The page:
Fly-on-the-wall first for Lions and South Africa
The British and Irish Lions and South Africa have struck a groundbreaking deal to allow film crews to make a fly-on-the-wall documentary featuring footage from inside both camps for the first time during next year’s tour.
The video diary of the Lions tour of South Africa in 1997 remains one of the most iconic sports documentaries, and both parties hope that this new joint-venture could land a lucrative broadcasting deal.
Amazon Prime has already entered the rugby market with a production of New Zealand’s season in 2017, while The Last Dance, Netflix’s story of Michael Jordan’s basketball career in the Nineties, has been one of the hit shows of the year.
Lions insiders are hoping the documentary could help cover the costs of the tour, which are expected to be about £18million at a time when rugby’s finances are under strain because of Covid-19.
Video diaries of Lions series since 1997 have failed to replicate the commercial success of the original, but it is hoped the inside story of the tour from the perspective of Warren Gatland’s squad and Jacques Nienaber’s world champions will prove a hit.
It is understood the deal is part of a historic commercial partnership struck between the Lions and the South African Rugby Union.
The traditional financial model of tours has been ripped up and the joint venture will mean the Lions will rely less heavily on sponsorship and will instead receive additional revenue streams from broadcast rights, ticketing, hospitality and licensing.
It will give brands a ring-fenced sponsorship environment, as for a World Cup or the Olympics, with the expectation that it would generate greater revenue for the Lions and their hosts.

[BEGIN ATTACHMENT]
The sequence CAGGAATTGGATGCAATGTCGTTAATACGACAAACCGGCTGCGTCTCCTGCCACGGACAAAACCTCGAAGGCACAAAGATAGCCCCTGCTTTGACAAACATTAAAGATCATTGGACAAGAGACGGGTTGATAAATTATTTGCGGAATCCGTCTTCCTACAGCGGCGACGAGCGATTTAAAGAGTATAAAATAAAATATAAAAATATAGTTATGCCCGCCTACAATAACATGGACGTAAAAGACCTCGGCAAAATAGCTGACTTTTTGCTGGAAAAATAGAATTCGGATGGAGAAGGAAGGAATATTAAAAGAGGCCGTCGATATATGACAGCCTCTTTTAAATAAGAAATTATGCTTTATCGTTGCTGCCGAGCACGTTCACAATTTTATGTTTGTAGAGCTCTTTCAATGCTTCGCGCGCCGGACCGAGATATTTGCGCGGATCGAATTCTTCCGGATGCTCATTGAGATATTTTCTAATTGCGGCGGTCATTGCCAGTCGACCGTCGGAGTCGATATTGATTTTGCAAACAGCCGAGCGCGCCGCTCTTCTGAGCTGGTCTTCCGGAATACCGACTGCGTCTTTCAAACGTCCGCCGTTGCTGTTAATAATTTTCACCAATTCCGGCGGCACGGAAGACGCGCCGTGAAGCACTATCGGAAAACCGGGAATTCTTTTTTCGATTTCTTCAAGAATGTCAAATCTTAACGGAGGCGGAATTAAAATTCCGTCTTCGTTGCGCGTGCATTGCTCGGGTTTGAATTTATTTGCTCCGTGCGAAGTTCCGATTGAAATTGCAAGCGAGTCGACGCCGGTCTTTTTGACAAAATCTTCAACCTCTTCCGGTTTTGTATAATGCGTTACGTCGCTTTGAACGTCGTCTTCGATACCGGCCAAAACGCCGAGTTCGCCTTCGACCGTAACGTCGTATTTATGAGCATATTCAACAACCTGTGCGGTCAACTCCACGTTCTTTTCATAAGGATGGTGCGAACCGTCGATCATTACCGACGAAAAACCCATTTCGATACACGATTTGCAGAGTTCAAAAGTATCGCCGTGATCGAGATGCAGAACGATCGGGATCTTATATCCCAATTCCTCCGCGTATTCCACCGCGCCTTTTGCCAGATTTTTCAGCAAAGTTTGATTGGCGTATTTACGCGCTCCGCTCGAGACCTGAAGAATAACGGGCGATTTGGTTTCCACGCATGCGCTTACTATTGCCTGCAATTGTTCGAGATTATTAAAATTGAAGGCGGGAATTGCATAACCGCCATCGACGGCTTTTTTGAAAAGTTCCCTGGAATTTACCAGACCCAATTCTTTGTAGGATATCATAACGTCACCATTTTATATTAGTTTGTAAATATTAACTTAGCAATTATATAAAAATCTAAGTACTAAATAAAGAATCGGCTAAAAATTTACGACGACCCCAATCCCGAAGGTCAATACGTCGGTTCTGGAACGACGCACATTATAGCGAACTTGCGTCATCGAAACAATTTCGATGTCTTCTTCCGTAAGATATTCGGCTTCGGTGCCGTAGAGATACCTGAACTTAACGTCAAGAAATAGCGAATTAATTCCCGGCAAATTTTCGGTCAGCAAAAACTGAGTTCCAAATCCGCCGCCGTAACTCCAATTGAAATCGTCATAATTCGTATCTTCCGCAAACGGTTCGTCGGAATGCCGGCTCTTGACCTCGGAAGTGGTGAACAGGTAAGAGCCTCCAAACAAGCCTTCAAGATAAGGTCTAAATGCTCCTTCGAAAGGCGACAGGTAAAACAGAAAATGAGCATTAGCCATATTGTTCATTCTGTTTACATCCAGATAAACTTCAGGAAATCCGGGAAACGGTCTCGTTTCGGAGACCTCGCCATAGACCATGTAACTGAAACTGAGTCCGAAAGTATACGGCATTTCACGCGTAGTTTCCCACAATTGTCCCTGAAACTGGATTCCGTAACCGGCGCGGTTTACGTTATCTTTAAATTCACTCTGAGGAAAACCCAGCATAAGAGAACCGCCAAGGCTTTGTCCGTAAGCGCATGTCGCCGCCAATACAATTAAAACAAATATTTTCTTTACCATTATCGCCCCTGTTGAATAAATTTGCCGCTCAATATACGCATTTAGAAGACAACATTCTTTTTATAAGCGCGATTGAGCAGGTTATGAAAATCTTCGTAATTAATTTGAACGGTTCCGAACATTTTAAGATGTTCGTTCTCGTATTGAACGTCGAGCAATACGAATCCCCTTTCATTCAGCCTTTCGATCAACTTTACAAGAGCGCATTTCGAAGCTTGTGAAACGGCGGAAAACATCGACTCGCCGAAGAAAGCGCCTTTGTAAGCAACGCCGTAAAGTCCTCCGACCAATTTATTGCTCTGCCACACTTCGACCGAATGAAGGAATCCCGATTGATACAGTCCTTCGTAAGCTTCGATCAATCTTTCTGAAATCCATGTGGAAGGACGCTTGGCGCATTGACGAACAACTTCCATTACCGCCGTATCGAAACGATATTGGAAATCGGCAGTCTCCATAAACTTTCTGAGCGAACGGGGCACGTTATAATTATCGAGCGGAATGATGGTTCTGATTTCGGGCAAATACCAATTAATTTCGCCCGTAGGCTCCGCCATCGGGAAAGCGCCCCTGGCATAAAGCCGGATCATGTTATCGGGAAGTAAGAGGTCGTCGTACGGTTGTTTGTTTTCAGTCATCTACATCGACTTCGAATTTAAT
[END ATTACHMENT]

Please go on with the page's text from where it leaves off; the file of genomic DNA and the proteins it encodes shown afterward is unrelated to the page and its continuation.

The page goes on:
The Lions have previously secured their own sponsorship deals, with Standard Life paying about £6.25 million for front-of-shirt rights on the tour of New Zealand in 2017.
The Lions commercial team for the tour of New Zealand attracted the support of 18 companies, which ensured it returned a profit of more than £7 million, shared between the four home unions.
Even in a pandemic, the new model is expected to deliver a significant uplift on 2017 values for the Lions and South Africa.
Previously, the range of backers, aside from the big-ticket items of kit and shirt sponsor, has varied from male grooming products to alcoholic drinks and recruitment consultancy services.
The Lions also generate income from the sales of tour packages to the expected total of 30,000 supporters who will travel to South Africa. Close to half buy packages from Lions Rugby Travel, the inhouse travel operator.
Before 1991, no tour had made a profit for the British and Irish Lions, the wholly owned subsidiary of the four home unions, but the tour to South Africa in 2009 was the first commercial success.
Inside story: Will Greenwood in action during the Lions tour to South Africa in 1997, which was covered in an iconic sports documentary